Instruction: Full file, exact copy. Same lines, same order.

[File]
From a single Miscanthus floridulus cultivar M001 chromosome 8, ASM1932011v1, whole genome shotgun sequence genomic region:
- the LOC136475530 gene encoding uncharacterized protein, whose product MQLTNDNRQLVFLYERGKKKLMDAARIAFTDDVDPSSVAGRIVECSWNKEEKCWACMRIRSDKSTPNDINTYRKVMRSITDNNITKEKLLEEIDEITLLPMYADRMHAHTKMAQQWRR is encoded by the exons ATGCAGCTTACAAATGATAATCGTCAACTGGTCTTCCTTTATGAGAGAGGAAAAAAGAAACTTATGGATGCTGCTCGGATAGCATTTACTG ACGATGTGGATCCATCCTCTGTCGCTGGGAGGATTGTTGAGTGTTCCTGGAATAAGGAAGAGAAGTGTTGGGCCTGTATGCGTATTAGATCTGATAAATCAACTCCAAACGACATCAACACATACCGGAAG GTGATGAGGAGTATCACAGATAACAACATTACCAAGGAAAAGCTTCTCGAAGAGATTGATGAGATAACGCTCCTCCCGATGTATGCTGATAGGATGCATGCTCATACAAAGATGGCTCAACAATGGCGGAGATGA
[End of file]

From a single Miscanthus floridulus cultivar M001 chromosome 8, ASM1932011v1, whole genome shotgun sequence genomic region:
- the LOC136475530 gene encoding uncharacterized protein, whose product MQLTNDNRQLVFLYERGKKKLMDAARIAFTDDVDPSSVAGRIVECSWNKEEKCWACMRIRSDKSTPNDINTYRKVMRSITDNNITKEKLLEEIDEITLLPMYADRMHAHTKMAQQWRR is encoded by the exons ATGCAGCTTACAAATGATAATCGTCAACTGGTCTTCCTTTATGAGAGAGGAAAAAAGAAACTTATGGATGCTGCTCGGATAGCATTTACTG ACGATGTGGATCCATCCTCTGTCGCTGGGAGGATTGTTGAGTGTTCCTGGAATAAGGAAGAGAAGTGTTGGGCCTGTATGCGTATTAGATCTGATAAATCAACTCCAAACGACATCAACACATACCGGAAG GTGATGAGGAGTATCACAGATAACAACATTACCAAGGAAAAGCTTCTCGAAGAGATTGATGAGATAACGCTCCTCCCGATGTATGCTGATAGGATGCATGCTCATACAAAGATGGCTCAACAATGGCGGAGATGA